Oyster Mats Details

Since 2005, Brevard Zoo, in partnership with UCF, has been using special oyster restoration mats to rebuild oyster reef habitat in suitable areas of Mosquito Lagoon, a region of the Indian River Lagoon located in Volusia County that is part of the Canaveral National Seashore

The restoration process begins by raking down and leveling layers of accumulated dead oysters, known as dead margins, at former oyster reef sites. Once the site has been leveled to the proper intertidal height, the next step is anchoring down oyster mats, upon which new oysters can have a permanent home without the possibility of future disturbance. The oyster mats are laid out like a patchwork quilt and are connected and anchored using concrete doughnuts. Over time, a single oyster mat will become home to an average of 235 new baby oysters.


The oyster mats themselves are made from sections of aquaculture grade mesh containing 36 empty oyster shells attached with zip ties. The mats are placed on the estuary floor in order to provide a hard substrate for free-floating oyster larvae to attach to so that they can begin to build a new reef. Since oysters are a gregarious species, meaning they like to live in groups, the placement of shells in these areas attracts the larvae, which can detect the calcium carbonate in the shells of other oysters. And the mats are such an effective substrate that, not only will they withstand disruption from boats, but they will even endure hurricanes. For that reason, use of oyster mats is a means of accomplishing the permanent restoration of oyster reefs in the northern portion of the Indian River Lagoon.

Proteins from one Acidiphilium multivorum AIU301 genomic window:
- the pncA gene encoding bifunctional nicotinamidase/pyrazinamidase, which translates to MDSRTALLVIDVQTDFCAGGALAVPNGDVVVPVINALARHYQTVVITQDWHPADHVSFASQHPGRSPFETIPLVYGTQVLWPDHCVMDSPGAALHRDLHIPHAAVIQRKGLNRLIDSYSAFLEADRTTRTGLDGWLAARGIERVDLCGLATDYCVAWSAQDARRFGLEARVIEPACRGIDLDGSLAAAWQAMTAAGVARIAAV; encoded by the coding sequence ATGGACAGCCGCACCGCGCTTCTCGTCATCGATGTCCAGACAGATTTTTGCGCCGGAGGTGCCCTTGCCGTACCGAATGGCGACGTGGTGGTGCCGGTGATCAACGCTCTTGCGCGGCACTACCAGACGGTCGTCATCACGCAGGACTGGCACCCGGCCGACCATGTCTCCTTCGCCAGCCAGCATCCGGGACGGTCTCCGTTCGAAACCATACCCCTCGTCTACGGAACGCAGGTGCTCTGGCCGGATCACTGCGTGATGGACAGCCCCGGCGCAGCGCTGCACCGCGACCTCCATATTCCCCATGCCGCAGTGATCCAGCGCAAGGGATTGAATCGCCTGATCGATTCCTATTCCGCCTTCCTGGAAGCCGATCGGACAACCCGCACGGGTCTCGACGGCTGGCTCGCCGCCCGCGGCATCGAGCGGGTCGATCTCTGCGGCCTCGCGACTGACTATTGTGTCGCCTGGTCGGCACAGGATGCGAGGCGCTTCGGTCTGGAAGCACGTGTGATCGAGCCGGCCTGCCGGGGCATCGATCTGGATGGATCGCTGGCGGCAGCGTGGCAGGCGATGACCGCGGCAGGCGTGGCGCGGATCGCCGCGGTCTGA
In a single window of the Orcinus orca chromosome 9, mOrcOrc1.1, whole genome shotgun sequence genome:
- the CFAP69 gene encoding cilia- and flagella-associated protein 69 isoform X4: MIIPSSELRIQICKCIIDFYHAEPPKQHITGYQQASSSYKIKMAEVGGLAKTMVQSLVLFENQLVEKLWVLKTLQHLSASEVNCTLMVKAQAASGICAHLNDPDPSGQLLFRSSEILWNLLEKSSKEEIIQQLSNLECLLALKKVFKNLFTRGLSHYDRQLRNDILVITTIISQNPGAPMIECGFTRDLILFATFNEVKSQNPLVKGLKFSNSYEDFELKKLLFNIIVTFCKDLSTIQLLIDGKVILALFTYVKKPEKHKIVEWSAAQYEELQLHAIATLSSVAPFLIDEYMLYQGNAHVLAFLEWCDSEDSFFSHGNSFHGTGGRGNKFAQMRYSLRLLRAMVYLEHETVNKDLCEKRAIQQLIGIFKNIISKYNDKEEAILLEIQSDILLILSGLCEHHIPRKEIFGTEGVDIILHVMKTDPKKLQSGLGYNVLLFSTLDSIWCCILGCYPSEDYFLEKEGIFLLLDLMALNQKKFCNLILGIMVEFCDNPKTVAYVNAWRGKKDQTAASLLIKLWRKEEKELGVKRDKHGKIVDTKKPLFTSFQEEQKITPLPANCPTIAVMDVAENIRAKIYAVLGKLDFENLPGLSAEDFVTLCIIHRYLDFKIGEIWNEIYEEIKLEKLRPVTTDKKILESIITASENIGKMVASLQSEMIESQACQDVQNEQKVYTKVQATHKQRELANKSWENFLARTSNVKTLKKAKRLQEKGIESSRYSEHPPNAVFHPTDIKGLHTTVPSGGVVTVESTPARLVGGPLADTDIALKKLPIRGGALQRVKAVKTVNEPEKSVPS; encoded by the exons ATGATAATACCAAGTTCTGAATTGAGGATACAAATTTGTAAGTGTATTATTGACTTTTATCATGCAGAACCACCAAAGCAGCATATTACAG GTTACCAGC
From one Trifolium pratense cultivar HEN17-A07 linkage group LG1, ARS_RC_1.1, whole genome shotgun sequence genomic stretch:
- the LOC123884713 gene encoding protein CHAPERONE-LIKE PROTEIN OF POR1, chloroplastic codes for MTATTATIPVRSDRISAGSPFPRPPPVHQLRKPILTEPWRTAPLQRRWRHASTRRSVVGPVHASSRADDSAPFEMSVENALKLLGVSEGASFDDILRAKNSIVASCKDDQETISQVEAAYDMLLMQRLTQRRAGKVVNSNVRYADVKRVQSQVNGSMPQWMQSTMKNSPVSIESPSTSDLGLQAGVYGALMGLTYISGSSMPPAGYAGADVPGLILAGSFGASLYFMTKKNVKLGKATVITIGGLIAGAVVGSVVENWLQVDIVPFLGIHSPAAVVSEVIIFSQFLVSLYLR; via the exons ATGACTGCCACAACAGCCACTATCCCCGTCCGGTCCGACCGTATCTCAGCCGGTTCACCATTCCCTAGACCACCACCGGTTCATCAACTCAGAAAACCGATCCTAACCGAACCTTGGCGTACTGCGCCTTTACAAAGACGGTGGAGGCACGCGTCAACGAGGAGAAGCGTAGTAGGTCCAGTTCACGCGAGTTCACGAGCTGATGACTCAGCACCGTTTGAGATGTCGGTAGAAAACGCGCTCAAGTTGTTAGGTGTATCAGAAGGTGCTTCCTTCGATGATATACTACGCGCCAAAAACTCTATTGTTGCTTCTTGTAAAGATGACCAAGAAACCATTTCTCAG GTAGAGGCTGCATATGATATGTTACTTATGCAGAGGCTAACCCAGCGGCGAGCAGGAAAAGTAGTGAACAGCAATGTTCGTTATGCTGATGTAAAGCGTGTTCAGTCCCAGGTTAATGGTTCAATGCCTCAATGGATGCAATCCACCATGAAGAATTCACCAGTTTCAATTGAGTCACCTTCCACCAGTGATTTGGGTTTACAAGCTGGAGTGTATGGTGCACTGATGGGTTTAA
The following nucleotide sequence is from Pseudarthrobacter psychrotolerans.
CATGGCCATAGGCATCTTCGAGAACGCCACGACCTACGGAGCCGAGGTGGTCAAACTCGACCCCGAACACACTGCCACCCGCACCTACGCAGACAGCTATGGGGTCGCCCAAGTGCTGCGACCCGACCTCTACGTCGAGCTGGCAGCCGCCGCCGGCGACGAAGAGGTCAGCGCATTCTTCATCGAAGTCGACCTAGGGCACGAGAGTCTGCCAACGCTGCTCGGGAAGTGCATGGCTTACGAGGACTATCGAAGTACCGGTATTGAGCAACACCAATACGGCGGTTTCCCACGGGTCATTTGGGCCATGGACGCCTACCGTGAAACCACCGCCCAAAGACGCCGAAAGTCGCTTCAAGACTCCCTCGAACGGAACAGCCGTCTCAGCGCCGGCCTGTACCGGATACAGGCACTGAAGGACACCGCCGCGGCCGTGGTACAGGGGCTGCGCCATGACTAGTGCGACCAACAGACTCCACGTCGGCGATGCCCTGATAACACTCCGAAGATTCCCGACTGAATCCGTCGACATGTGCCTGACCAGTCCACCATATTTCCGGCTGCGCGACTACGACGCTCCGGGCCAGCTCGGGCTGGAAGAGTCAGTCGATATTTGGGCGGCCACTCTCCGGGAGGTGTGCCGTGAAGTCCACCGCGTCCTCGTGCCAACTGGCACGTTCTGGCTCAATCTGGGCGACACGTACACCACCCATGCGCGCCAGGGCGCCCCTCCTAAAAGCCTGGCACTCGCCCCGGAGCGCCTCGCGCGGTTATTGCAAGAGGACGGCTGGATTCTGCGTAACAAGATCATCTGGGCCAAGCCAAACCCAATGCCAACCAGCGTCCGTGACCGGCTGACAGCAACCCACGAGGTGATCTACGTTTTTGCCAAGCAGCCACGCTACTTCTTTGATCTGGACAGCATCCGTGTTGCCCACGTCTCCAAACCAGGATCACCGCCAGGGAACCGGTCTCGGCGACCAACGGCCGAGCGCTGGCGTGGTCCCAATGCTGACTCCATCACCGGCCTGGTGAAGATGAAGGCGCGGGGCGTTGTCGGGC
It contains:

So far, the Oyster Mats project has used over 43,000 mats to help build 73 restored reefs. The project is almost exclusively based on the efforts of more than 46,000 volunteers from all across Florida who are responsible for virtually every aspect of the project, from cutting and assembling mats to drilling shells, transporting mats to restoration sites and installing mats on restoration reefs.

Select the link to read the Oyster Mats 2014 Annual Report.

Select the link to view our Oyster Restoration FAQ’s

Empowering the Community to act for our Lagoon